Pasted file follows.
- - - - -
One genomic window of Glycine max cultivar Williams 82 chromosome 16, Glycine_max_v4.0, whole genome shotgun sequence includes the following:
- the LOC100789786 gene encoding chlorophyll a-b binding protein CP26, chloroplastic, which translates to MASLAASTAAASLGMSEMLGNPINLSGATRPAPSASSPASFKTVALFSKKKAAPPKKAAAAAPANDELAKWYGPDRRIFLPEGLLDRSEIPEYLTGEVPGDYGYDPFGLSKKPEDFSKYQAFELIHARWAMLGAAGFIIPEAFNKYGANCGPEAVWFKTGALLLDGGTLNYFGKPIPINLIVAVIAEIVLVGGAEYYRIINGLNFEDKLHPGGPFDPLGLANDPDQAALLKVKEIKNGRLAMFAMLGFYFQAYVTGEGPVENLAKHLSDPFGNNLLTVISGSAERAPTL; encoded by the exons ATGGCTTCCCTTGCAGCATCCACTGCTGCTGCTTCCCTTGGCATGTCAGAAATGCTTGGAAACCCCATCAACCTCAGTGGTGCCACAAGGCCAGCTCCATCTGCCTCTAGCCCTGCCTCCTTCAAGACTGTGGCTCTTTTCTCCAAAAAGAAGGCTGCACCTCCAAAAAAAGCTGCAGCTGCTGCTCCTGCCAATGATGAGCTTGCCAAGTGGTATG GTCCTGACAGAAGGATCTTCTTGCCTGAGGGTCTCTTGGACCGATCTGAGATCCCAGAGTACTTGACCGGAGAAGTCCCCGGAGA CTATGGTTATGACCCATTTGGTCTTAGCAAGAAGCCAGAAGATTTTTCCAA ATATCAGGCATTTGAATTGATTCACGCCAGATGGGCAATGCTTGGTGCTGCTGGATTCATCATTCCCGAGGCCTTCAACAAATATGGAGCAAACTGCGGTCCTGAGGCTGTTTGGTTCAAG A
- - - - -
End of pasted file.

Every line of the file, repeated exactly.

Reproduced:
One genomic window of Glycine max cultivar Williams 82 chromosome 16, Glycine_max_v4.0, whole genome shotgun sequence includes the following:
- the LOC100789786 gene encoding chlorophyll a-b binding protein CP26, chloroplastic, which translates to MASLAASTAAASLGMSEMLGNPINLSGATRPAPSASSPASFKTVALFSKKKAAPPKKAAAAAPANDELAKWYGPDRRIFLPEGLLDRSEIPEYLTGEVPGDYGYDPFGLSKKPEDFSKYQAFELIHARWAMLGAAGFIIPEAFNKYGANCGPEAVWFKTGALLLDGGTLNYFGKPIPINLIVAVIAEIVLVGGAEYYRIINGLNFEDKLHPGGPFDPLGLANDPDQAALLKVKEIKNGRLAMFAMLGFYFQAYVTGEGPVENLAKHLSDPFGNNLLTVISGSAERAPTL; encoded by the exons ATGGCTTCCCTTGCAGCATCCACTGCTGCTGCTTCCCTTGGCATGTCAGAAATGCTTGGAAACCCCATCAACCTCAGTGGTGCCACAAGGCCAGCTCCATCTGCCTCTAGCCCTGCCTCCTTCAAGACTGTGGCTCTTTTCTCCAAAAAGAAGGCTGCACCTCCAAAAAAAGCTGCAGCTGCTGCTCCTGCCAATGATGAGCTTGCCAAGTGGTATG GTCCTGACAGAAGGATCTTCTTGCCTGAGGGTCTCTTGGACCGATCTGAGATCCCAGAGTACTTGACCGGAGAAGTCCCCGGAGA CTATGGTTATGACCCATTTGGTCTTAGCAAGAAGCCAGAAGATTTTTCCAA ATATCAGGCATTTGAATTGATTCACGCCAGATGGGCAATGCTTGGTGCTGCTGGATTCATCATTCCCGAGGCCTTCAACAAATATGGAGCAAACTGCGGTCCTGAGGCTGTTTGGTTCAAG A